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Pipe Welding the Right Way

Wednesday, March 19, 2014
Pipes, like the ones used in homes as well as in major constructions, do not necessarily come as one long unit. In most cases, workers would have to weld it in order to connect one unit to the other as well as to set it in place. Not many people may know it, however, but there are actually a number of things a welding and fabrication specialist has to keep in mind when it comes to welding pipes.

One of the most common mistakes done by those involved in customised fabrication is incorrectly cutting the metal sheet. Depending on the material used, cutting the sheets way before the heat is applied could cause distortion as soon as the fillers are set in place. With the application of a high temperature, the corners could become distorted which could result in an ill fit between materials. What welding and fabrication people can do is make use of such tool as the orbital pipe cutting equipment.

It is also a common mistake for amateurs on customised fabrication to make use of too much shielding gas. While most welders think that making use of more shielding gas gets the job done efficiently and faster, it actually does the opposite. With too much shielding gas, what actually happens is that the weld puddle becomes unnecessarily agitated which, in turn, could lead to, in most cases, lack of fusion between the metals.

While it is okay for experienced welders to mix the gas themselves, this is not something that is recommended for someone who has not had much experience doing so. Relying on a gas regulator would only do wonders if one has a thorough knowledge of how the gases should be mixed. For those who do not have that years of experience, the best thing to do would be to buy gases that have been premixed. That way, he or she would not longer have to do any guess work.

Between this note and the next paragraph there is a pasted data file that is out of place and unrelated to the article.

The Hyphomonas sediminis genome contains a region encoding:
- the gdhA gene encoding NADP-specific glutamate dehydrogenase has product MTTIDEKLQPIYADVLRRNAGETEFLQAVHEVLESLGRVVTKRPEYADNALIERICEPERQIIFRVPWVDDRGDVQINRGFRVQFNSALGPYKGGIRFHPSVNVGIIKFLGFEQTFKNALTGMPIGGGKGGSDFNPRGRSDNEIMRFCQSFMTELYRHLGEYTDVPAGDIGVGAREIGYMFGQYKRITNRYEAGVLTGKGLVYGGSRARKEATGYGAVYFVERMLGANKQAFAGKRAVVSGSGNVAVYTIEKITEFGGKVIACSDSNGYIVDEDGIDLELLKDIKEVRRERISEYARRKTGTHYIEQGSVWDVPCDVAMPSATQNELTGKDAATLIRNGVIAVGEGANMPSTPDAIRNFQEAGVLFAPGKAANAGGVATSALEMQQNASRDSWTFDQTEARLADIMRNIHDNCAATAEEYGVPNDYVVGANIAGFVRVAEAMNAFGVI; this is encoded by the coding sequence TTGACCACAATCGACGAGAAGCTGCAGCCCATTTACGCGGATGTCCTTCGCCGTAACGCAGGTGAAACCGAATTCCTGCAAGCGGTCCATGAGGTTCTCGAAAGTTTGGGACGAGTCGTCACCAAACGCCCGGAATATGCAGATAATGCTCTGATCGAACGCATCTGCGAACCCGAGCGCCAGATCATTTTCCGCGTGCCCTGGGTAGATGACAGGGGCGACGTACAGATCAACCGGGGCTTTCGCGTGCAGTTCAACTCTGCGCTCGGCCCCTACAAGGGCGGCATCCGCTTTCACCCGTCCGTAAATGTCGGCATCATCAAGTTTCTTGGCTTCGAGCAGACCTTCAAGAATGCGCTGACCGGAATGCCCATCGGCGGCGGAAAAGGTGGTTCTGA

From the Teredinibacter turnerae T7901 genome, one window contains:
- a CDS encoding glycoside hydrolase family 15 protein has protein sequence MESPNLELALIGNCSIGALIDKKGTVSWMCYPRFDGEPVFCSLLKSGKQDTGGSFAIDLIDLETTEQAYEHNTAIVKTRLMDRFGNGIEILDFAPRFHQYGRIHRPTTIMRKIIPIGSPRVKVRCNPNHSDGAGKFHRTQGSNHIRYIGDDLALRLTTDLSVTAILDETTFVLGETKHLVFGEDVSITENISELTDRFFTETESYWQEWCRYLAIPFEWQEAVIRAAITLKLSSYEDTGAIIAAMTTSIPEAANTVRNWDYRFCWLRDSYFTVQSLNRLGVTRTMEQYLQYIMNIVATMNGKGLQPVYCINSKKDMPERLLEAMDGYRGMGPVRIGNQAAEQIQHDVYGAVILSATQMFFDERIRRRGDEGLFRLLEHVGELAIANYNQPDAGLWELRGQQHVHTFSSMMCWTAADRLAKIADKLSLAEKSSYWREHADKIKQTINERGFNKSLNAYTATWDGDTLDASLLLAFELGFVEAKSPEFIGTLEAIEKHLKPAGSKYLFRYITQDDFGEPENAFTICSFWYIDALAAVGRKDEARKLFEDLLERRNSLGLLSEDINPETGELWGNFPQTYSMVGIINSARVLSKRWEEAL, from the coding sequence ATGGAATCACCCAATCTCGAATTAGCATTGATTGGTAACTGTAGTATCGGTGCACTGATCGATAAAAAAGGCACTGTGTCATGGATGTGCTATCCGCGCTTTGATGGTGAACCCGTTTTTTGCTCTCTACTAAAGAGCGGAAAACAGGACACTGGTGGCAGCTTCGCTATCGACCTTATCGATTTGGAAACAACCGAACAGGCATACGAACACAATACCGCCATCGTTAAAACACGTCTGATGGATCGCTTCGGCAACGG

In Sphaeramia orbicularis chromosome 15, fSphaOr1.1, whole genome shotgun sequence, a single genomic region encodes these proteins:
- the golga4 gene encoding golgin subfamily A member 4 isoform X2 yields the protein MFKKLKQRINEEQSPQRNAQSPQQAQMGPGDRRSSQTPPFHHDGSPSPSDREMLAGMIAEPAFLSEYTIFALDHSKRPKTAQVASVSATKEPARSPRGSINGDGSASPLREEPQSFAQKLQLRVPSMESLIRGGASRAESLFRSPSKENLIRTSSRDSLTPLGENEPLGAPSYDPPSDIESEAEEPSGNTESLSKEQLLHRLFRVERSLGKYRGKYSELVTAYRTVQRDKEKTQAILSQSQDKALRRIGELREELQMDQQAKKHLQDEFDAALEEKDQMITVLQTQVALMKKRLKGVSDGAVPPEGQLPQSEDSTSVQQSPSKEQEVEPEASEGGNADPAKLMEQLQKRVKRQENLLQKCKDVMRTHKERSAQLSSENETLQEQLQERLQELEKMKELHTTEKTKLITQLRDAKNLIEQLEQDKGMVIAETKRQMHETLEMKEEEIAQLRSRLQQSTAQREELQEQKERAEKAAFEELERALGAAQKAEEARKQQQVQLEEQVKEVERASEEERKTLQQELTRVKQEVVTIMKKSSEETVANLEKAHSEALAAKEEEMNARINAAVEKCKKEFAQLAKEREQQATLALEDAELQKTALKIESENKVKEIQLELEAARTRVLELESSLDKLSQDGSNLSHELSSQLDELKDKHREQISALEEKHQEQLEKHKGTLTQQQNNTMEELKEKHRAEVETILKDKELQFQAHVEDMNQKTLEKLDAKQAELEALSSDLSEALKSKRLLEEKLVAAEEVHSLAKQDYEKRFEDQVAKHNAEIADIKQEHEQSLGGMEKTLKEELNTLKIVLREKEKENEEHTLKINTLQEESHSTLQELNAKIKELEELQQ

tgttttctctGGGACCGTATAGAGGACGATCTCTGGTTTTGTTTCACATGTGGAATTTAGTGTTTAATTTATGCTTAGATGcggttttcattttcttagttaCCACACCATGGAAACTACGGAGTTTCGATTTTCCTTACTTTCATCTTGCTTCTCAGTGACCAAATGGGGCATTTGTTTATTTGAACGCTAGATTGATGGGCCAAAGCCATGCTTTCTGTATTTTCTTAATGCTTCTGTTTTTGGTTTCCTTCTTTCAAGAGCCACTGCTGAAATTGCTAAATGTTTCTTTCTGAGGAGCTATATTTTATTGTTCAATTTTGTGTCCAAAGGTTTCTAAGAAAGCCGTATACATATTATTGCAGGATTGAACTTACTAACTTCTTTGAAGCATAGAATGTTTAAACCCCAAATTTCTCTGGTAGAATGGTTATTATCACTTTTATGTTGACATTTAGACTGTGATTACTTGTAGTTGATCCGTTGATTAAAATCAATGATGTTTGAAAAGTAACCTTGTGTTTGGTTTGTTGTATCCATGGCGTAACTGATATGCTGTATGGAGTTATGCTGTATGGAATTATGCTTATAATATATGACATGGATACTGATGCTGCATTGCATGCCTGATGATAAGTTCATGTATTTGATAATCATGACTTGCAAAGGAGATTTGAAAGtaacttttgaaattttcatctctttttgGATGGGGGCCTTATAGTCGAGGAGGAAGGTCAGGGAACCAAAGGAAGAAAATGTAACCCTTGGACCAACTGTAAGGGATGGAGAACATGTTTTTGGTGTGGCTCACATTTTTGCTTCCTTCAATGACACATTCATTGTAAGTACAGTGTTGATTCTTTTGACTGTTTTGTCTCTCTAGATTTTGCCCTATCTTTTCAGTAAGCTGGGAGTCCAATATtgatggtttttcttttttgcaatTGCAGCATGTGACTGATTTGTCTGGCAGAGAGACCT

Depending on the MOG process involved, welders would have to make use of a specific size of nozzle. Making use of the wrong nozzle size could lead to wrong gas coverage. Of course, in order to determine the correct nozzle size, one does not only take into consideration the procedure that would be done but a number of other variables as well, including the amount of gas flow needed.

With more and more businesses putting more onus on having everything automated, it can be quite easy for service shops providing welding services to jump the gun and make use automated machineries without really understanding the machine's strengths and limitations as well as what the specific situation is all about. Without a proper look at what should be done, the service shop runs the risk of causing bottlenecks either in the upstream or the downstream processes, or both. In the same line, there are also some service shops that make the mistake of assuming that there is a one-size-fits-all welding machine that they can use regardless of the nature of the job that needs to get done.

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